Nitrate poisoning usually occurs in late autumn or winter when nitrate levels in the feed are high, particularly during a flush of growth after a dry period.
Malcolm recently presented “hot off the press” research into catch crops sown following May grazing by cows.
Modelled on 25 years of rainfall data, the research showed that sowing a catch crop in June reduced nitrate leaching by 61%, 41% and 35% under low, medium and high rainfall scenarios respectively, compared with leaving the ground fallow.
But under all three scenarios the effectiveness dropped off progressively, to as little as 10%, if planting the catch crop was delayed to July, August or September.
“The modelling suggests here on average when we sow straight after grazing you get a 41% reduction. And you can see the longer you delay the lower the effectiveness of that catch crop,” said Malcolm.
The sooner the crop is planted the less the deposited urine is exposed to winter rain.
“The key thing is to sow the catch crop just after the urine is applied,” he said.
Malcolm also presenting findings of lysimeter tests which backed the value of early sowing, and other research showing that cereals were better catch crops than ryegrass.
Malcolm was among the key speakers at a recent field day on Bill and Shirley Wright’s sheep and beef farm at Cave, near Timaru, discussing the large Forages for Reduced Nitrate Leaching (FRNL) research programme.
The programme, now running for nearly six years and due to end in September, is funded by MBIE, DairyNZ and FAR, with financial and other assistance from CRIs and Lincoln University. Research has been done on nine monitor farms spread throughout Canterbury – four dairy, two arable, one arable/dairy, and two sheep and beef, one of them being the Wrights’.
Dr Robyn Dynes, who co-ordinates AgResearch’s involvement in the programme, said it started with the goal of a 20% reduction in nitrate leaching across all three sectors -- sheep and beef, arable and dairy.
She told the field day nitrogen was a critical biological cycle. Inputs were fertiliser, clover and feed, and outputs were milk, meat and the feed that goes off a farm.
“If we feed in excess of what they need most of it ends up in the urine and that’s where most of our nitrate leaching comes from.”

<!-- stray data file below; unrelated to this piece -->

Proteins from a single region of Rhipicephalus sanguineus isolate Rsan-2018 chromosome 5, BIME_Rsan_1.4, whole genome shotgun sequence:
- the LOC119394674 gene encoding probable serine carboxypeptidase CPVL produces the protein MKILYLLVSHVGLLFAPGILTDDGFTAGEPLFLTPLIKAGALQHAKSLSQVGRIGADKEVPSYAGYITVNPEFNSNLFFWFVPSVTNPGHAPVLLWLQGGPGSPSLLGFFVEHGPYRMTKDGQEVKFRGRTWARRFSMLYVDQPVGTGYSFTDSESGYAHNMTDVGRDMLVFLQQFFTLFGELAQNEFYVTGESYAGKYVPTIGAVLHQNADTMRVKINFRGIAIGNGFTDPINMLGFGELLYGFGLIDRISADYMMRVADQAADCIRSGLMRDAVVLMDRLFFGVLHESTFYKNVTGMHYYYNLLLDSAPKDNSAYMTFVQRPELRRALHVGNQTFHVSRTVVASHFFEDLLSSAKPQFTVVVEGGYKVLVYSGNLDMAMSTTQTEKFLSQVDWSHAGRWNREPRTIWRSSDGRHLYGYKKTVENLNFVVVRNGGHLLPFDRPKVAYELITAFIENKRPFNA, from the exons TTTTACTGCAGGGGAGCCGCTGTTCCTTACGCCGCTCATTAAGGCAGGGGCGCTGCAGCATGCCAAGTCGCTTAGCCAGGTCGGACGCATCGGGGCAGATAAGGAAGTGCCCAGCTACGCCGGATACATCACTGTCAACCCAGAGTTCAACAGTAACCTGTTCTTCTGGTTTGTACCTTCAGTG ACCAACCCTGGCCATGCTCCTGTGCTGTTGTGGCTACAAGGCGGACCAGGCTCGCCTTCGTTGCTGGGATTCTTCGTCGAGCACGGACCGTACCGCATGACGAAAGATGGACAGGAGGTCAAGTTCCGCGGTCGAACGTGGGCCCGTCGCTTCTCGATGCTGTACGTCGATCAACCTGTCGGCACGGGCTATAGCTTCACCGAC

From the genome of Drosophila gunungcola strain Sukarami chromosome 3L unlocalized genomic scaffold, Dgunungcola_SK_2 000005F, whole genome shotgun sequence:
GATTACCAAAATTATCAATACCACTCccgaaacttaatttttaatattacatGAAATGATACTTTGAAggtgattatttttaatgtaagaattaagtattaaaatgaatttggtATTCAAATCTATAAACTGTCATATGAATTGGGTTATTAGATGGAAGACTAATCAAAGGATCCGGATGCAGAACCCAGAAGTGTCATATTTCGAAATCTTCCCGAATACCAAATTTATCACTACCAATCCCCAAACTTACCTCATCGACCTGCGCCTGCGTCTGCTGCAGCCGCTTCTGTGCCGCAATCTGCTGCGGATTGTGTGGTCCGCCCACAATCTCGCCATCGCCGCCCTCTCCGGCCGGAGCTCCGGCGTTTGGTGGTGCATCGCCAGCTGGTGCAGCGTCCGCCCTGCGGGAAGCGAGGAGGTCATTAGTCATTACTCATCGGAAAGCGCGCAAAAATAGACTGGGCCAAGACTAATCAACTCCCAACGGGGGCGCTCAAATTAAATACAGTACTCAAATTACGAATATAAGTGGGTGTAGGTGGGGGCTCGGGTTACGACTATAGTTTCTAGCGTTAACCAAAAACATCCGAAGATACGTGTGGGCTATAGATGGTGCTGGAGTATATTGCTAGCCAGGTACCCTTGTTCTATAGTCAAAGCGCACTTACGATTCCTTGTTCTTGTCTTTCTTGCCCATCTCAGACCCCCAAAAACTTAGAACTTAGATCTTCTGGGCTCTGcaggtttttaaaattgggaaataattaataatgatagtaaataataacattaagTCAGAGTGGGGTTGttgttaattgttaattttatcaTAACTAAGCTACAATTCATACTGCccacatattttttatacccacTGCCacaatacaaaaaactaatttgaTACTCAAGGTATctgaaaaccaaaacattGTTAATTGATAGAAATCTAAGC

Nitrogen deposited in urine is available to be captured by plants and it costs dollars if it’s not, she said.
“So we’re all in behind how we do more with what we put into our system -- reduce our inputs, increase our outputs and reduce our nitrogen surplus.”
FRNL had started looking at a lot of options but quickly focussed on the three that showed the most promise -- fodder beet for winter feeding instead of kale because of its lower nitrogen content; plantain, which increases N uptake, dilutes N in urine and also appears to have a suppressing effect on nitrification in the soil; and catch crops.
Dynes said most of the dairy monitor farms are now growing fodder beet on their platforms. Plantain has also become a big focus for dairy farms although it is difficult to maintain the optimum plantain percentage in the sward.
Dynes said the 20% reduction goal had proven difficult on the Wrights’ farm in part because they are already leaching at very modest levels.
The challenge for a sheep and beef farm is that it is stocked and managed to utilise the feed that they grow and they don’t bring in lots of nitrate as fertiliser or supplements as dairy farms do, she said.
“So if they remain as livestock farmers, their opportunity to reduce leaching is quite limited.”
Catch crops had not made a big impact on the Wrights’ heavier soils but would potentially do more on the lighter and more freely draining soils.
However, the Wrights had “picked up and run with” a number of approaches and shown they can get more production at the same nitrate leaching, primarily by using high quality feed and finishing animals faster.
Dynes told the field day attendees that the monitor farms invited to take part in the FRNL made sure the science was being questioned in ways that made it relevant to farming.
“We want you to leave today feeling no fear for the environmental challenges we’re all facing because we think there’s huge opportunity for all of you to do more with less. And you’ve proven time and again your capacity to do that when the signals are right.”
Plantain eyed for Overseer
Plantain could be incorporated into Overseer as early as September, says Overseer chief executive Caroline Read.
Workshops and discussions with the Forages for Reduced Nitrate Leaching (FRNL) programme scientists have begun.
Proposed methods for including plantain, fodder beet and catch crops would be developed using collaborative software to make the process as transparent and inclusive as possible.
“We want to be in a position by [September] to at least introduce plantain if not the other two,” she said.
Fodder beet is already in Overseer but new data from FRNL will be used to update some of the characteristics.
“And we want to be able to represent catch crops. We know that will be really helpful for that winter risk period,” said Read.
“The FFRL project has helped get us to a point where we actually understand what needs to change in Overseer so that’s been very helpful.”